KASSERINE, Tunisia (Thomson Reuters Foundation) - Souad Gharsalli lives in a rented flat in the center of Kasserine, in western Tunisia, baking and selling artisanal bread to make money. But she should be growing olive trees for a living, she says.
Gharsalli, 47, grew up with three brothers and six sisters on her family’s 7 hectares (17 acres) of land in the region of Kasserine, on which they grew olive trees and grains.
When their father died in 1997, Gharsalli and her sisters inherited half as much land as their brothers, in accordance with Tunisian law.
Then one of the brothers asked his sisters to sign a document. The women, who are only partially literate, later found out they had given up any claim to their father’s land.
“We thought we were just giving them the right to work on our land,” Gharsalli told the Thomson Reuters Foundation. “But after that, we had no right to any of it.”
Despite laws protecting their right to inherit, many women in Tunisia struggle to get their allocated share. According to government figures from 2014 - the latest available - in 85 percent of cases women got no land at all when their fathers died.
Now, a proposed new law could give women and men an equal share of inheritance.
The proposal, due to be debated by parliament, has divided opinion across Tunisia, as well as other parts of North Africa and the Middle East.
Supporters say the law, which was presented to the country’s legislature in February, could give Tunisian women greater financial autonomy. Government figures show that less than five percent of women in Tunisia are registered land owners.
National polls show almost 60 percent of women in Tunisia are against the proposal, however, as it seeks to replace legislation that is based on Islamic law.
After opposition from conservatives, the original draft law was amended to allow individuals to “opt out” and continue to allocate inheritance according to the current rules.
“This will be the first Arab country that will have legislated on this question, which is sensitive and taboo because it is said to be written in the religious texts,” said Khadija Cherif, coordinator of the commission on inheritance at the Tunisian Association of Democratic Women (ATFD).
“But (for me) this is not a question of religion. It is a question of economic power, which gives men power in the family and over the women.”
Advocates of the proposal know that even if the text is passed into law, social pressure and informal family arrangements could still block women’s access to land.
Before Hayet Nasri’s father died, he told his family he would leave his 14 hectares of land to only one of his four sons.
After their father’s death, the brothers instead agreed to share the land between them. Now they have 200 olive trees each, and Nasri and her five sisters have none.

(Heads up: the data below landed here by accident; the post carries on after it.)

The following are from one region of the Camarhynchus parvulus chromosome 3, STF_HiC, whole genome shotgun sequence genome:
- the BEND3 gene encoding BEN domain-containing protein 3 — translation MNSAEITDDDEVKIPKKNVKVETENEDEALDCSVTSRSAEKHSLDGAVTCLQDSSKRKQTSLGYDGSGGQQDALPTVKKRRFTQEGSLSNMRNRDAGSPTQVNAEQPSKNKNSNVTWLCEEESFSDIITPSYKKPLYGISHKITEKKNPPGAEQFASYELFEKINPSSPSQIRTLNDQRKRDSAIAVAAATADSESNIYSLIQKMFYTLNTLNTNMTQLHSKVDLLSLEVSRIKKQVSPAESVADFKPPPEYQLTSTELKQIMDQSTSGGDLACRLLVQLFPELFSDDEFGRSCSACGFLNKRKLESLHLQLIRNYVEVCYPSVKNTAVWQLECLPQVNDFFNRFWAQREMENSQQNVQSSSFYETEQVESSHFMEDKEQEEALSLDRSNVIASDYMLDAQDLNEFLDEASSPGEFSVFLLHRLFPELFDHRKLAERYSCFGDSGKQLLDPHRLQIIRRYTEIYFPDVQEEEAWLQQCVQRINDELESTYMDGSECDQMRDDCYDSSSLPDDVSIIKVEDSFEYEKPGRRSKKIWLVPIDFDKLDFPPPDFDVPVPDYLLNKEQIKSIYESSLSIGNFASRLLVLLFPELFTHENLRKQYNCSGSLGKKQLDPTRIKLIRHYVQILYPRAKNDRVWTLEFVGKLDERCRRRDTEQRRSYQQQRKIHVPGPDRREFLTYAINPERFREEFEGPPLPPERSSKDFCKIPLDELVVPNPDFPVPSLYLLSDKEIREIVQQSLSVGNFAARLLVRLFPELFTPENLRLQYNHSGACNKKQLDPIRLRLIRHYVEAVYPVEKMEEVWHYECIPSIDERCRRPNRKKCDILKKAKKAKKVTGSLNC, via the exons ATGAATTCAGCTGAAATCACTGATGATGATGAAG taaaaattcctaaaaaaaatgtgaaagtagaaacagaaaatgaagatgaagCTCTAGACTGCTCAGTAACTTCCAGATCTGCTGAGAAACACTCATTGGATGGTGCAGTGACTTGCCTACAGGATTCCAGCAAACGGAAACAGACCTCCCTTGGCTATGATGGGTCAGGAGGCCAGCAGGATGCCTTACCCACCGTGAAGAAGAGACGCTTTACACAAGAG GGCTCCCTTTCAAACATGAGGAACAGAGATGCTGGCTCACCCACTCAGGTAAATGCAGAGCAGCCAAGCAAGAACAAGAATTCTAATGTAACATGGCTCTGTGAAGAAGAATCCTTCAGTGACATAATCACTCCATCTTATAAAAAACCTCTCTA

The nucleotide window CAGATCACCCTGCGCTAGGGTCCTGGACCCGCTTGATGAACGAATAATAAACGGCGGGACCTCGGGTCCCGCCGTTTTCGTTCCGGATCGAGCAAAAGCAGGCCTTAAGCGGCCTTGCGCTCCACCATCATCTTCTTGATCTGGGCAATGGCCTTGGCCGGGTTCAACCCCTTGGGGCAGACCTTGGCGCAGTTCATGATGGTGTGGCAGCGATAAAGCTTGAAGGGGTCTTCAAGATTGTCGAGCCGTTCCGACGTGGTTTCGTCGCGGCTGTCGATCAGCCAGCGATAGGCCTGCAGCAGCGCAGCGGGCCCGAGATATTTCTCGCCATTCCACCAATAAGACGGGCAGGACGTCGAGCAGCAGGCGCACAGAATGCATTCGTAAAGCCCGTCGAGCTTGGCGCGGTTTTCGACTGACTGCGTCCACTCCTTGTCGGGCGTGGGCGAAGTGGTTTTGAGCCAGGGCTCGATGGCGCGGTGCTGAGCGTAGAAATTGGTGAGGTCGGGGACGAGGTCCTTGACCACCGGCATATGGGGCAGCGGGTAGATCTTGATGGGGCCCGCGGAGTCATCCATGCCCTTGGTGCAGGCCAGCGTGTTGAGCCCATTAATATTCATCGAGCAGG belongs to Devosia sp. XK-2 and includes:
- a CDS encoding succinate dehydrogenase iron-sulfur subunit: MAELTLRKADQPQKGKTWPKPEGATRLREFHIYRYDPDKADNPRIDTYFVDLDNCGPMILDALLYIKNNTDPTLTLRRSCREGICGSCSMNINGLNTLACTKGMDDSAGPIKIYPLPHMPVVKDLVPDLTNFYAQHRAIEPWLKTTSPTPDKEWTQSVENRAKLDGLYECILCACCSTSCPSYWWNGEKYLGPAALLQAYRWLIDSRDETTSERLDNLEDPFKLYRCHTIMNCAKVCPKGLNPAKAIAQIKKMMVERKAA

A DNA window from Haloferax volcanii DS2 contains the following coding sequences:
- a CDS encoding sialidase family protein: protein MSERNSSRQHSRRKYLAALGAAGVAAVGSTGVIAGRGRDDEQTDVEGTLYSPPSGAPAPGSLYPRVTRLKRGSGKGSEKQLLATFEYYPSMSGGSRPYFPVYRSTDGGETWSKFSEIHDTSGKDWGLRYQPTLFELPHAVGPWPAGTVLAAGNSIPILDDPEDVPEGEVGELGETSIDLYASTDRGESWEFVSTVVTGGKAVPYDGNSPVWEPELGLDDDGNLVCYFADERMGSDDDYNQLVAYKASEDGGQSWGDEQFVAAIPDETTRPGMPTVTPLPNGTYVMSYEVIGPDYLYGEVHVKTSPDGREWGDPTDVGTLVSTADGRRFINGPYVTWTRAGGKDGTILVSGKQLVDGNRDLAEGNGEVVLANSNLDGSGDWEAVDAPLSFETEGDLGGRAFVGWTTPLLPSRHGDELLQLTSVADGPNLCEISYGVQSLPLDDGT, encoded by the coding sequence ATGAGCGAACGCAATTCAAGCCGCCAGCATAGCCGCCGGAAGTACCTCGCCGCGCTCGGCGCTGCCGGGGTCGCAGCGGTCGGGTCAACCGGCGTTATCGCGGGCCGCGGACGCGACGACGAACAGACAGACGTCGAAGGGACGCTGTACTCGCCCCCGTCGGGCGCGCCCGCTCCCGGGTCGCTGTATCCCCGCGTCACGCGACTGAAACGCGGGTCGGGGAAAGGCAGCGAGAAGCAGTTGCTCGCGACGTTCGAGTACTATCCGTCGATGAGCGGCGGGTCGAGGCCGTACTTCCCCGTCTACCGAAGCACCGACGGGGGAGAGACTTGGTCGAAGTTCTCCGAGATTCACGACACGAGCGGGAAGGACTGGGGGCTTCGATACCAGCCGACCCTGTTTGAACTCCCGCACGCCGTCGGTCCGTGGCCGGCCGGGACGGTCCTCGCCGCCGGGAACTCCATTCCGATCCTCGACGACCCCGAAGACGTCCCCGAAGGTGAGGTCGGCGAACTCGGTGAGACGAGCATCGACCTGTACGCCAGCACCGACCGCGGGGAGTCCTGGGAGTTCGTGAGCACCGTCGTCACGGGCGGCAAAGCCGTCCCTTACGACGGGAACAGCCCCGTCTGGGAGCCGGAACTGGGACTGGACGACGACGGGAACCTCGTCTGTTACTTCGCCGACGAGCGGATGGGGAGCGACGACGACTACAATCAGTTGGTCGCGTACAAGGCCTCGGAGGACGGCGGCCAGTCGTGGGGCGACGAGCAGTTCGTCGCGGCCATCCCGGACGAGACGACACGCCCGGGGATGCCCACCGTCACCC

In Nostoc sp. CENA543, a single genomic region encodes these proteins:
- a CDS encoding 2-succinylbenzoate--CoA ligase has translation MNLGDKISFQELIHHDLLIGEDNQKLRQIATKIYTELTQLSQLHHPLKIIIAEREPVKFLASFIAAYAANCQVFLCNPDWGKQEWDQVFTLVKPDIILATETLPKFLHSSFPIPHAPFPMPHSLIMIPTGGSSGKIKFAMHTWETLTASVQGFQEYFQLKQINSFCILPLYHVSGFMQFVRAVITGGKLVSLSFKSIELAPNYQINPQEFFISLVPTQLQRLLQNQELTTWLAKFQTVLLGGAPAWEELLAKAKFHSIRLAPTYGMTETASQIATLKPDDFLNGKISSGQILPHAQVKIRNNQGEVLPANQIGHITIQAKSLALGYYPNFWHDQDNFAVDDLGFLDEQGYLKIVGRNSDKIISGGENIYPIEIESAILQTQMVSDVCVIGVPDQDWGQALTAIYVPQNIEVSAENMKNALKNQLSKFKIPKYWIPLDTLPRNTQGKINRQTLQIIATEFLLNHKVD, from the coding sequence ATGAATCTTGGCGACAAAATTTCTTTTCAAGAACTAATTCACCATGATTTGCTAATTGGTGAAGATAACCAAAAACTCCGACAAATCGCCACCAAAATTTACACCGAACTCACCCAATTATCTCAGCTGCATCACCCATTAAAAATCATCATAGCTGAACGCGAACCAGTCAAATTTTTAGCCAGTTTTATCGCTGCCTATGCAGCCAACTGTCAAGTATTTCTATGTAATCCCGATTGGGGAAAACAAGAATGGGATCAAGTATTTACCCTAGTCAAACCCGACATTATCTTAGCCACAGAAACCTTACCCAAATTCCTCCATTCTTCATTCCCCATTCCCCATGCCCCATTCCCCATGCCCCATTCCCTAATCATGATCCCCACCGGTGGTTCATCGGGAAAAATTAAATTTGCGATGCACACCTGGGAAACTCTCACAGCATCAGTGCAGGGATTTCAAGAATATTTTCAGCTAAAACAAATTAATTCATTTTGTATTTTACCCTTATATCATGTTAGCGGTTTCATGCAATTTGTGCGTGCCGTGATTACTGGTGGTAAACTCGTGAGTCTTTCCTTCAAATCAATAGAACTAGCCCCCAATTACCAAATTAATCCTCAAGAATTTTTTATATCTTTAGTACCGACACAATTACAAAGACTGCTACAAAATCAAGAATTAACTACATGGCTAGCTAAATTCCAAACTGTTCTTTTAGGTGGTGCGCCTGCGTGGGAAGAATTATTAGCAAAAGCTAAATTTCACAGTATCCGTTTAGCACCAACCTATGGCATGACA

“The sharing of the land is not legal, it is not official. It’s done within the family, not the court,” said Nasri, who rents a house in Kasserine with her husband and five children.
To justify their actions, her brothers told her and her sisters: “‘You are married. You will get land from your husbands, not from us.’”
But if all the land a woman has is from her husband, a divorce can leave her with nothing, said Ahmed Mbarki, a lawyer in Kasserine.
Tunisian divorce law provides for an equal split of property acquired during the marriage, but that applies only to residences, not land. Even so, “the husband will try to get around it,” said Mbarki.
“The land is always in the hands of the man, the husband, the father. If there is a divorce - and there are many - the husband gives nothing to his wife.”
Mbarki has also seen many inheritance cases where women willingly give up their rights to a portion of their fathers’ land.
“The sisters say, ‘I love my brother, I want to give them my part, I don’t want to cause any problems,’” he said.
Cherif of the ATFD - which has been leading the campaign for the new law - sees the proposed law, and the debate surrounding it, as promising “first steps” toward change.
“There is a lot of silence around injustice against women,” she said.
“It (the law) will allow those who think in silence that their situation is unjust to defend themselves, and it will allow others to become conscious of the fact that they have and can use this right. That will take time.”
She added that the ATFD is seeing more women fighting for their inheritance rights in court today compared to 20 years ago.
Gharsalli is still waiting. After divorcing her husband in 1998, she did not re-marry and now lives with her son.
Last year, her brothers promised to give her a plot of land but later changed their minds.
“My wish is to get the chance to own some part of this land to plant even just 20 olive trees to live off of,” she said.
Reporting by Layli Foroudi, editing by Jumana Farouky and Zoe Tabary. Please credit the Thomson Reuters Foundation, the charitable arm of Thomson Reuters, that covers humanitarian news, women's and LGBT+ rights, human trafficking, property rights, and climate change. Visit http://news.trust.org